Pressure and expectation affect everything in football. Having won the tie, Chelsea were then favourites to beat Monaco, and as such, were soundly beaten. Pressure can cripple and petrify. I'd suggest that football is down to talent, unity, mentality and fitness. Mentality can often be the most crucial.

   The very best players can often deal with pressure, rise above it. But it only takes a few to succumb, and there's trouble. And it's not something that necessarily gets better with age and experience. In his final years as a Liverpool player, Alan Hansen had become not only the team captain but, with Dalglish and Souness no longer in the side, its senior pro. Suddenly there was an extra burden of responsibility, and he felt violently sick before each match, to the point where he hated playing. This was a legend who had played in four European Cup finals, but suddenly a league game at Plough Lane, or The Dell, was making his stomach do cartwheels. That is pressure 末 and the kind of pressure a player's mind brings to bear on itself. Not just external pressure, but internal pressure. We've seen it with Steven Gerrard in recent weeks.
   If we were to face Chelsea in the next round, I would be almost certain of victory 末 as strange as that might seem. Because no one would give us a cat in hell's chance. Just as last season Chelsea had lost to Arsenal twice in the league, and also in a domestic cup, we've been beaten three times by Mourinho's men already.

   But they will the ones who will be desperate to get through. They will have the expressionless face of a Russian billionaire staring down at them, and maybe the players will read too much into his neutral demeanour and his posse of stony-faced henchmen, and start worrying about those suspicious, capacious vats of cement, and some new supporting columns planned for the Hammersmith flyover.

   Sometimes it's easier to 'try hard' when you feel uninhibited, and don't care too much. Sometimes the pressure of having to try too hard results in the feeling of running though the aforementioned concrete, when it's half-set 末 and you look like you're not trying at all. Numb with fear of failure, the game passes you by.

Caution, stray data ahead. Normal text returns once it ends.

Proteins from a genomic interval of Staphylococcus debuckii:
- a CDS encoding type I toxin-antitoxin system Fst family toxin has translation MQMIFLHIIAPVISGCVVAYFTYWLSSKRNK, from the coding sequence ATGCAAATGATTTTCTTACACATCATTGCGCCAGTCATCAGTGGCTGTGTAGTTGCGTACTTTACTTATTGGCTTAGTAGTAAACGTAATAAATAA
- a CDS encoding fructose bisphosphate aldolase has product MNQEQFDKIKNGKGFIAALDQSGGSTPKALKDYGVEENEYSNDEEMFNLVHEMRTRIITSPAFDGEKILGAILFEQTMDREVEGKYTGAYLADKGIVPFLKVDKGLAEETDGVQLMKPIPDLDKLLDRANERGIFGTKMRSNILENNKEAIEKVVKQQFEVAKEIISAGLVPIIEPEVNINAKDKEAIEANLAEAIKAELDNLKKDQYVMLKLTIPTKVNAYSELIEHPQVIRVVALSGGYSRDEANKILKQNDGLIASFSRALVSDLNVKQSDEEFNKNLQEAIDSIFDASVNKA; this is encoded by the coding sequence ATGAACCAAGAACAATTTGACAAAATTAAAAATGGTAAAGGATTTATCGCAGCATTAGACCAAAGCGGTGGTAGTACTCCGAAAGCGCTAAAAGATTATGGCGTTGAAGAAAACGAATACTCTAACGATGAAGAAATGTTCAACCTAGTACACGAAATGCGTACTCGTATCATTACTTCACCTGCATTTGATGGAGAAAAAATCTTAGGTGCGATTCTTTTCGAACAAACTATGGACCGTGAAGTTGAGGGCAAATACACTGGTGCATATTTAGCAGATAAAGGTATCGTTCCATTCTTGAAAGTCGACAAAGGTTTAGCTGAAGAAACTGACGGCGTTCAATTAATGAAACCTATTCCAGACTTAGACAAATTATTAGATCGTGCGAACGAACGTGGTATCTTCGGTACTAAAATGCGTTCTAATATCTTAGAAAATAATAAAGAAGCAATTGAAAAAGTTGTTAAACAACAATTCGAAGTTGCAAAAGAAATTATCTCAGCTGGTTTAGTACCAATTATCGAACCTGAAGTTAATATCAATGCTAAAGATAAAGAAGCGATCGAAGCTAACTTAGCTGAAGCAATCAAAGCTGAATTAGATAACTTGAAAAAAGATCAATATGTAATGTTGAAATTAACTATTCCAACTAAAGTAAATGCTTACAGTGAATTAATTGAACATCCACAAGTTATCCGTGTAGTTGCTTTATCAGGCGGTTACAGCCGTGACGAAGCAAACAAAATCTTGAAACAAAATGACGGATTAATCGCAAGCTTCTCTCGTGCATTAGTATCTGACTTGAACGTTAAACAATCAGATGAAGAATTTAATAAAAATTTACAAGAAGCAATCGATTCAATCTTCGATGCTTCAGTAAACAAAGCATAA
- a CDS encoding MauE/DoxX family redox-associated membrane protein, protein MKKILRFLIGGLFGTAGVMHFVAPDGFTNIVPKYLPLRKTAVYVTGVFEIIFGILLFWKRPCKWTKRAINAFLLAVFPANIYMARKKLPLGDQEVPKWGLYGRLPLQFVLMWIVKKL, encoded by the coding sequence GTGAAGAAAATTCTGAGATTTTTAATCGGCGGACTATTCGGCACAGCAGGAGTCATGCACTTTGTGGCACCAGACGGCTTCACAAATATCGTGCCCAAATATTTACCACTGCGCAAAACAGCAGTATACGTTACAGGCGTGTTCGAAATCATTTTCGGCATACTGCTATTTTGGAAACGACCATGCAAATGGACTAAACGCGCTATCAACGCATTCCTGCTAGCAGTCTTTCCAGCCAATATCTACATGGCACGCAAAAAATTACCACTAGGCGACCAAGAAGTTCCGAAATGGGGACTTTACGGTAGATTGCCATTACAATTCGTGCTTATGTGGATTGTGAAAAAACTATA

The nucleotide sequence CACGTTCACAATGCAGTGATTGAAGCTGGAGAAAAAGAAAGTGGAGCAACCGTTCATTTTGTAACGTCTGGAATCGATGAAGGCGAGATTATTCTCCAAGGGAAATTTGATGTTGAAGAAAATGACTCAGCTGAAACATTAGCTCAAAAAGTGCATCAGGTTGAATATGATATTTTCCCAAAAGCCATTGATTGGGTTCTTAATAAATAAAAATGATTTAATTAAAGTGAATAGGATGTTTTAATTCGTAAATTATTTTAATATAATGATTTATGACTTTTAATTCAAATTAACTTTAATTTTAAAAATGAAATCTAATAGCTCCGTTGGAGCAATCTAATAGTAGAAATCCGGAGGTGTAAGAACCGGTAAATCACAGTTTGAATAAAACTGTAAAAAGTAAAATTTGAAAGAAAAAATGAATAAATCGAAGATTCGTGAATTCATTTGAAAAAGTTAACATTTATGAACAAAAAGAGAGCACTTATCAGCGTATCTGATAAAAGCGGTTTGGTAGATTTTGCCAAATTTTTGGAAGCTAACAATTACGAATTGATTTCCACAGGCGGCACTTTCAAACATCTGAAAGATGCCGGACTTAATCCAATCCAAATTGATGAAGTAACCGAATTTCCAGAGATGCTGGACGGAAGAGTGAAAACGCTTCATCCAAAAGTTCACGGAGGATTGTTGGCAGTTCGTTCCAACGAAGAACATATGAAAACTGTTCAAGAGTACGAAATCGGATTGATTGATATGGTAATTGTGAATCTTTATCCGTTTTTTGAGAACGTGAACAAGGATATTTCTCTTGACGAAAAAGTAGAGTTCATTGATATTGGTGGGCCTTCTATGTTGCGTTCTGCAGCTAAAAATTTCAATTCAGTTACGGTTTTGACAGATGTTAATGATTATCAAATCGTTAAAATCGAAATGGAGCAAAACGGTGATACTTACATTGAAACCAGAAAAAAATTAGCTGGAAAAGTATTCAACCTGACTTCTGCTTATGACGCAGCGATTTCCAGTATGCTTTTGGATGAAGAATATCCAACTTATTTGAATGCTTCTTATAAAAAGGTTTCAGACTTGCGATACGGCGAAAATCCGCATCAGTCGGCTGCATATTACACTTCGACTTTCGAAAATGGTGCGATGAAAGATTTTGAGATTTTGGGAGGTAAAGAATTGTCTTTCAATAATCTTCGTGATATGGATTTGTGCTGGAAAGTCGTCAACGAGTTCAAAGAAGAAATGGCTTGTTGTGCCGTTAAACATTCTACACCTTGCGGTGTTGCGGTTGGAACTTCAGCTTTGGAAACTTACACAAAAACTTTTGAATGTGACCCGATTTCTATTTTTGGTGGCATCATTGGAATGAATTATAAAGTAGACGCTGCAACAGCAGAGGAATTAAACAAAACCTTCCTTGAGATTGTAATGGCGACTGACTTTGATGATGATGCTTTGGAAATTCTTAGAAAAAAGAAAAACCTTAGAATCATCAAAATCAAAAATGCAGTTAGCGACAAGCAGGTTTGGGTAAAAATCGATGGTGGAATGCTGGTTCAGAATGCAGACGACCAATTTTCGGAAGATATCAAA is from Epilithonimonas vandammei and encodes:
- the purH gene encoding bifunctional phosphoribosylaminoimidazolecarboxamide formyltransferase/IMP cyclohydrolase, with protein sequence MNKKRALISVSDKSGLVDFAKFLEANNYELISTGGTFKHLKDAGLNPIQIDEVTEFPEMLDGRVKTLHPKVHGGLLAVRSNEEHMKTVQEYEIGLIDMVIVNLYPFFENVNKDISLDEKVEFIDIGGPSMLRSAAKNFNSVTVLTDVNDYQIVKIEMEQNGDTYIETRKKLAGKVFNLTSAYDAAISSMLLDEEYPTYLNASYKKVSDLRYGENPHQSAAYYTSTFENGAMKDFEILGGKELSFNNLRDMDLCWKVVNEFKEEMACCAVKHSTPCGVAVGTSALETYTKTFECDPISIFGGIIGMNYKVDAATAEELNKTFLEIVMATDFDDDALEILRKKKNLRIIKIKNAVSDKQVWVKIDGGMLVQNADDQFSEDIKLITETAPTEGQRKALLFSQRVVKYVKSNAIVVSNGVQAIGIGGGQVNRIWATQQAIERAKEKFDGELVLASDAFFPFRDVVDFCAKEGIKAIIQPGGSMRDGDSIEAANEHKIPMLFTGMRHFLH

There was a lot of pressure on Liverpool in the recent Carling Cup final in Cardiff, as it was seen as the club's best chance of silverware, and something to rescue a season that was in danger of being railroaded by Everton. Chelsea had bigger fish to fry, and could point to a comfortable lead at the top of the table 末 why should they be worried about winning the Carling Cup when the bookies had already stopped taking bets on them being English champions? Surely that 'worthless' trophy was the preserve of modern Liverpool? They were still under pressure, to get that first trophy, but on that occasion so were Liverpool. A Champions League encounter would be different. It would be about Chelsea justifying that massive expenditure. For once, for the Liverpool players it would be about enjoying the occasion, and seeing how far the ride takes them.


   An interesting sideshow has been the fact that Liverpool could win the Champions League and, if the club finishes fifth in the league, fail to qualify as holders. Unbelievable, but true.

   It would require FA intervention to request Liverpool's inclusion over Everton. It would be a brave (or criminally insane) organization that omitted a team who were Champions of Europe (and therefore, in winning a fifth title, entering a very select group of the continent's elite) in order to include Everton, who will have achieved nothing remotely 'Champion'-like.

   But of course, such dreams remain highly improbable 末 and there is still more likelihood of pipping our stuttering neighbours once the pressure starts to heat up, and once we've played both our game in hand 末 Blackburn at Anfield 末 and the home leg of this season's Merseryside derby. Once those two home games are played, there will still be as many home games left as those away (four of each). We've been in this position before and succeeded. They will start to feel the pressure as soon as they start to believe they have it in the bag, and it's theirs for the losing. Up until now they've had nothing to lose. But once they start dreaming of next season 末 and they will 末 they may well come unstuck, if they haven't already started to. But I would gladly settle for fifth place if it meant an unforgettable night in Istanbul in May.

   Why will Liverpool win the Champions League? Why not...

ゥ Paul Tomkins 2005

The website for Golden Past, Red Future 末 www.paultomkins.com 末 has been updated this week, with release date and purchasing details listed, as well as the price and how much it will cost to receive a copy anywhere in the world. There is also an image of the finalized cover. Also, a small section of the above article will appear in the book, as part of the review of the club's Champions League campaign.